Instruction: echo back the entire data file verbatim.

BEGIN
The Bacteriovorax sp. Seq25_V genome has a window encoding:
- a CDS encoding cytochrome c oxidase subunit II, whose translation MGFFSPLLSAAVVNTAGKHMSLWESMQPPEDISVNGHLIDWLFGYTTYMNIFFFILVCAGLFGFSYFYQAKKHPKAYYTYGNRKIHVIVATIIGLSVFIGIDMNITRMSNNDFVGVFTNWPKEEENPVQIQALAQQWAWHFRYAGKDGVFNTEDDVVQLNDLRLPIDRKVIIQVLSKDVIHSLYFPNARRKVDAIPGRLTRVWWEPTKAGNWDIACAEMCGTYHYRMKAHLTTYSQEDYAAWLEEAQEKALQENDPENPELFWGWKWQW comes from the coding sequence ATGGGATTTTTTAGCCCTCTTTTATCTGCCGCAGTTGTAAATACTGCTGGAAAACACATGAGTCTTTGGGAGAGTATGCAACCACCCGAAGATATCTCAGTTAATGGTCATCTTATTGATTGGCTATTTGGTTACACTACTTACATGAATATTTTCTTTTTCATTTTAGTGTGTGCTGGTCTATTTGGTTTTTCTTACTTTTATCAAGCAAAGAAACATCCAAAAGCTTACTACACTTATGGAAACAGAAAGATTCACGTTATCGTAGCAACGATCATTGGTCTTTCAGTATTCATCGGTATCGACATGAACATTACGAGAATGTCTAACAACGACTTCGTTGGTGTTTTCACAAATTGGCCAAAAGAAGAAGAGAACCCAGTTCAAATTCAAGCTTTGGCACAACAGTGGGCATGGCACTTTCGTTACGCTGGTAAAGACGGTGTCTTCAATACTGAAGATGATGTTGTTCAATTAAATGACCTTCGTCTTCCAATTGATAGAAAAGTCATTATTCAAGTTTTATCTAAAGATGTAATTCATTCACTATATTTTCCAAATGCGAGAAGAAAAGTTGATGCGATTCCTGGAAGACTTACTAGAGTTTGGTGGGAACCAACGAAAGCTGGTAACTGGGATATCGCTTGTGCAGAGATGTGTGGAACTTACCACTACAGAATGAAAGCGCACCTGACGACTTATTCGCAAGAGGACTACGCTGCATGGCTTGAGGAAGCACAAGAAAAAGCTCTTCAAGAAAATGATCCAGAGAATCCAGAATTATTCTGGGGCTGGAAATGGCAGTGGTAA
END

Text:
The Bacteriovorax sp. Seq25_V genome has a window encoding:
- a CDS encoding cytochrome c oxidase subunit II, whose translation MGFFSPLLSAAVVNTAGKHMSLWESMQPPEDISVNGHLIDWLFGYTTYMNIFFFILVCAGLFGFSYFYQAKKHPKAYYTYGNRKIHVIVATIIGLSVFIGIDMNITRMSNNDFVGVFTNWPKEEENPVQIQALAQQWAWHFRYAGKDGVFNTEDDVVQLNDLRLPIDRKVIIQVLSKDVIHSLYFPNARRKVDAIPGRLTRVWWEPTKAGNWDIACAEMCGTYHYRMKAHLTTYSQEDYAAWLEEAQEKALQENDPENPELFWGWKWQW comes from the coding sequence ATGGGATTTTTTAGCCCTCTTTTATCTGCCGCAGTTGTAAATACTGCTGGAAAACACATGAGTCTTTGGGAGAGTATGCAACCACCCGAAGATATCTCAGTTAATGGTCATCTTATTGATTGGCTATTTGGTTACACTACTTACATGAATATTTTCTTTTTCATTTTAGTGTGTGCTGGTCTATTTGGTTTTTCTTACTTTTATCAAGCAAAGAAACATCCAAAAGCTTACTACACTTATGGAAACAGAAAGATTCACGTTATCGTAGCAACGATCATTGGTCTTTCAGTATTCATCGGTATCGACATGAACATTACGAGAATGTCTAACAACGACTTCGTTGGTGTTTTCACAAATTGGCCAAAAGAAGAAGAGAACCCAGTTCAAATTCAAGCTTTGGCACAACAGTGGGCATGGCACTTTCGTTACGCTGGTAAAGACGGTGTCTTCAATACTGAAGATGATGTTGTTCAATTAAATGACCTTCGTCTTCCAATTGATAGAAAAGTCATTATTCAAGTTTTATCTAAAGATGTAATTCATTCACTATATTTTCCAAATGCGAGAAGAAAAGTTGATGCGATTCCTGGAAGACTTACTAGAGTTTGGTGGGAACCAACGAAAGCTGGTAACTGGGATATCGCTTGTGCAGAGATGTGTGGAACTTACCACTACAGAATGAAAGCGCACCTGACGACTTATTCGCAAGAGGACTACGCTGCATGGCTTGAGGAAGCACAAGAAAAAGCTCTTCAAGAAAATGATCCAGAGAATCCAGAATTATTCTGGGGCTGGAAATGGCAGTGGTAA